I have had the pleasure of coaching young Delaware runners for nearly 15 years, in both a high school and collegiate setting, and both cross country and track & field. And (I’m not making this up), nearly every day before practice starts ‘Youth Gone Wild’ is the coaching walk-up song that plays in my head. Who doesn’t love a good Skid Row tune.
Working with young runners, especially high school athletes, reveals two types of participants; those who want to be there and those who don’t. It’s a pretty cut and dry split. Track & field athletes can usually be coaxed into trying different events, but cross country is, well…. Cross country. You either run three miles or you don’t run three miles. There is no high jump pit in a 5k. However, that gives me an idea…
Youth runners need to be nurtured. Running is by its very nature a one-dimensional pursuit. We run. I was recently sent an Instagram sketch where the comedian questioned why cross country was called ‘cross country’, rather than just ‘running’.
That I ever became a runner is a mystery. I had no role model; my family had no real athletic prowess (two of my brothers were not very good wrestlers but my sister was a decent hurdler). But once I did start (in 1978), I found a tribe of friends, coaches and a local running club filled with mentors, partners, and competitors. No one pushed, no one insisted, and no one shamed. It was a very supportive network.
I recall a Peach Festival 5k event several years ago. As the official race starter, one of my jobs to make certain that faster runners were up front, and ‘less zippy’ runners were further back at the start line. It’s a safety thing, people! One very young runner (maybe age 10 or so?) was in the very front, middle. I asked him if he could run a 6 minute mile and before he budged an inch, his father started yelling at me that indeed he deserved to be there and that I should mind my own business (parental gloater, take a bow). You can guess what happened next. Fortunately, the young runner was not hurt or knocked over, but he finished nowhere near the front. I wonder if he’s even running today.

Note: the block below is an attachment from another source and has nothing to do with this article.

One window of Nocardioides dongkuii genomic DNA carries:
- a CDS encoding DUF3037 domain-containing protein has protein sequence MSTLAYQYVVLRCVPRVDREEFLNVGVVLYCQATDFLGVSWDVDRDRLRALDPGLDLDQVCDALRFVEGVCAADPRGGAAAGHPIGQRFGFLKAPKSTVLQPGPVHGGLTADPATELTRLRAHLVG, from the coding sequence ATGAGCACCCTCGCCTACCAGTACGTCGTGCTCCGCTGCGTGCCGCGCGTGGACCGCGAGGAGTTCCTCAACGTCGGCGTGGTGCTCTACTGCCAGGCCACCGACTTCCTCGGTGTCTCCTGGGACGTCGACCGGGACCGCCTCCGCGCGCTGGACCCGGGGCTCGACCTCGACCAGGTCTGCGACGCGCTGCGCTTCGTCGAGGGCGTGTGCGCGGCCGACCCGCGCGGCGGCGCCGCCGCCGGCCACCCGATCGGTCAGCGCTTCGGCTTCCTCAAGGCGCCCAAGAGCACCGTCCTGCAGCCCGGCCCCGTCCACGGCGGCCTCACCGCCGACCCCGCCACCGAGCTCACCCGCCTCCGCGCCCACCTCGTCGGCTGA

Young runners, heck young athletes in general, all deserve our support, praise, and, when appropriate, constructive instruction (NOT criticism and not being forced). What ends up happening can affect not only them, but those other young athletes around them.
I am not a fan of the ‘everyone gets a ribbon for participating’ in athletic competition. ‘Competition’ is the operative word here. There’s a reason some youth runs are called FUN RUNS. But when the competition starts, the young athlete needs to be prepared, because winning and losing are realities. It’s a skill many aren’t prepared for.
Youth athletes need to be nurtured and guided in the skills of athletics. It comes from parents first, coaches second, tribe third. You can call him arrogant all you want, but Joe Namath once guaranteed a victory. But he was getting paid to do that. Guaranteeing anyone will be victorious isn’t the way to make them victorious. But it could make them the Youth Gone Wild.
I hope to see you on the roads, tracks and trails.